Afterward, Prime Minister Abe told reporters that he had straightforwardly expressed Japan’s positions. Through dialogue and cooperation, his objective was to work to stabilize the East China Sea and make it a “sea of friendship.” Commenting on the meeting, China’s Foreign Ministry spokesperson observed that “the sound and stable development of bilateral relations over the long term serves the best interests of the two sides and benefits regional peace and stability. At present Sino-Japanese ties are constantly disrupted by various complex factors. China and Japan need to overcome such disruptions and reset bilateral relations on the right track. In Tokyo, Chief Cabinet Secretary Suga Yasuhide characterized the results of the meeting as “very forward looking” and found the frank exchange of views particularly beneficial: “overall, there were very positive discussions based on the common understanding that the two countries will cooperate where they can to increase positive factors and manage ending issues to reduce negative factors.” On Sept. 21, Abe met with Premier Li Keqiang at the United Nations; both leaders agreed on the importance of close cooperation to deal with North Korea.

From Sept. 25-29, former Foreign Minister Tang Jiaxuan, in his capacity as president of the China-Japan Friendship Association, visited Tokyo. On Sept. 26, Tang met with Foreign Minister Kishida. Kishida referenced the expansion of affirmative aspects of the relationship, a result of the Abe-Xi meeting and expressed his commitment to deepen ties through dialogue, cooperation, and exchanges while dealing appropriately with pending issues. Tang replied that China’s basic position “to work to improve relations” with Japan has “not in any way changed”; both sides need “to work with a sense of responsibility and urgency.” On Sept. 27, Tang met Liberal Democratic Party (LDP) Secretary General Nikai Toshihiro; later he addressed a meeting of the Tokyo-Beijing Forum.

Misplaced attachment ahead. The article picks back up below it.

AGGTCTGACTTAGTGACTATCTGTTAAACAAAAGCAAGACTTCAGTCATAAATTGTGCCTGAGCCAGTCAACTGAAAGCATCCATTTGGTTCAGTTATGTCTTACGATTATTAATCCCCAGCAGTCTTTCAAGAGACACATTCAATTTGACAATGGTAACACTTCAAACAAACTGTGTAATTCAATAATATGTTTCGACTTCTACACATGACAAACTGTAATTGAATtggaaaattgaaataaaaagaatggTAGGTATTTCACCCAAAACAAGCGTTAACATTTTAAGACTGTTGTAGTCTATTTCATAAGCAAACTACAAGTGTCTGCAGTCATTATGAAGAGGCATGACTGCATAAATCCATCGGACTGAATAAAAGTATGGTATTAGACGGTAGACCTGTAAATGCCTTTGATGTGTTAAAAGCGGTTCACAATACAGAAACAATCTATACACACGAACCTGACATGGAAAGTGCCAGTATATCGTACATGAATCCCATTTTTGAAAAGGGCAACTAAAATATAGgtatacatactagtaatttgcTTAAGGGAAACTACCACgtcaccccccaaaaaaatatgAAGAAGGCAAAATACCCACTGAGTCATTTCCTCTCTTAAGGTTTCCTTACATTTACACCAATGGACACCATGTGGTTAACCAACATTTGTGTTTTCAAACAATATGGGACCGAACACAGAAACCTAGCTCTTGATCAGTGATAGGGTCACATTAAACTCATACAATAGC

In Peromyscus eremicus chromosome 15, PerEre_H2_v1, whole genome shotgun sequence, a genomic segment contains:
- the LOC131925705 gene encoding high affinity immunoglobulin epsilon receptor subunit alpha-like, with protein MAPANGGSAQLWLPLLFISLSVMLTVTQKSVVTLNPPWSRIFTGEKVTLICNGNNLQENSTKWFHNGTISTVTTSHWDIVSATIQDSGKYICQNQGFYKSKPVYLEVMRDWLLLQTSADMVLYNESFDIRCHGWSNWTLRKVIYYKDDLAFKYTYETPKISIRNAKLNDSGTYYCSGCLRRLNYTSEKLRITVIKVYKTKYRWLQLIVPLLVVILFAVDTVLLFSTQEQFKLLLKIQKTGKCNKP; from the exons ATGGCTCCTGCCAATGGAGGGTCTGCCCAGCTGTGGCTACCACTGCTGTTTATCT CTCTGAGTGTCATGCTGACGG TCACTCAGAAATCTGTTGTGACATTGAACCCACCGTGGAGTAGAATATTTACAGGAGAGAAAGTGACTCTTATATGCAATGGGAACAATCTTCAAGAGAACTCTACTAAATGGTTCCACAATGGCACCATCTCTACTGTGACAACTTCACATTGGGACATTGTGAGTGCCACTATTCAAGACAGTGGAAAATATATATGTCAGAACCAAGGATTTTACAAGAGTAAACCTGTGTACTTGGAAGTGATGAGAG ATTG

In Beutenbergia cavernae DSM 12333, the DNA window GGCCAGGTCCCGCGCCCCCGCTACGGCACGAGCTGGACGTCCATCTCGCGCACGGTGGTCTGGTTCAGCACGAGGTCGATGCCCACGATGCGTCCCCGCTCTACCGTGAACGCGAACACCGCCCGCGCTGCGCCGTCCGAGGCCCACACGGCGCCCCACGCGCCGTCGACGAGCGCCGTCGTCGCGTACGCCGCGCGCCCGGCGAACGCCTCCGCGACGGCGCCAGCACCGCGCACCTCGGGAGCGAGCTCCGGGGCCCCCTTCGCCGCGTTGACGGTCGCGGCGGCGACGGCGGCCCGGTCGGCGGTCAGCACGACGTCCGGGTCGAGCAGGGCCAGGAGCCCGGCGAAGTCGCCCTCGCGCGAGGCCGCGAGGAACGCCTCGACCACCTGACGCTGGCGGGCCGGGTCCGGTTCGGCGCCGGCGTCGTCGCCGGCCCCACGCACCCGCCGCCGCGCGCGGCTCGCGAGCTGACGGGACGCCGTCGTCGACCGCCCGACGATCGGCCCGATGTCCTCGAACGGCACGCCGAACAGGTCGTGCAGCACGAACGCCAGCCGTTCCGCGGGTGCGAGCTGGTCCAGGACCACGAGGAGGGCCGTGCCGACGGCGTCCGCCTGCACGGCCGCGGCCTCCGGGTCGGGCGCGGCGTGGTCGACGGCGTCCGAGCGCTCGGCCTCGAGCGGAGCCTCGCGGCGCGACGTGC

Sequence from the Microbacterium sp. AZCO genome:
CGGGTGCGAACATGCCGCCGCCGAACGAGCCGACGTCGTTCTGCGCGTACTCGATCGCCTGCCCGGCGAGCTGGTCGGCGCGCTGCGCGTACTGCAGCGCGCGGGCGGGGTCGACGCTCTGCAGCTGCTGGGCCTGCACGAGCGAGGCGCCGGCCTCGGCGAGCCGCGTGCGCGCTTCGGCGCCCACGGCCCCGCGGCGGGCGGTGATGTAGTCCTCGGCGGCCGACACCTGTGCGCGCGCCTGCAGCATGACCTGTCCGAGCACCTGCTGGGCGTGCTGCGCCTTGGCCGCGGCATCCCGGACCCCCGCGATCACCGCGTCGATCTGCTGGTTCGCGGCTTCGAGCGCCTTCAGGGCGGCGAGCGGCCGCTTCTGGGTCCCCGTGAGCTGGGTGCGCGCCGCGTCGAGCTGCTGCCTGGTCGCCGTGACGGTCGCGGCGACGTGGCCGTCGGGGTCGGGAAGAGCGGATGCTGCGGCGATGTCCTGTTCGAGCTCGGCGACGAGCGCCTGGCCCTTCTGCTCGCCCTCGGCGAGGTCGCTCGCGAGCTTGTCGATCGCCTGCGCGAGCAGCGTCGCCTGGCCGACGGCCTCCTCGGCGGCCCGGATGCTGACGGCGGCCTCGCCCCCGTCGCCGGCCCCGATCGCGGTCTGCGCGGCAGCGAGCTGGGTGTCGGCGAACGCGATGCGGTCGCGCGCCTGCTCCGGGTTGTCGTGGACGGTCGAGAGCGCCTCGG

On Sept. 29, at a reception marking the 67th anniversary of the People’s Republic of China, Ambassador Cheng Yonghua told his guests that unless difficulties are overcome and the relationship advances and improves, it could find itself critically going backward. He called for efforts to stabilize ties and return relations to the proper course of development.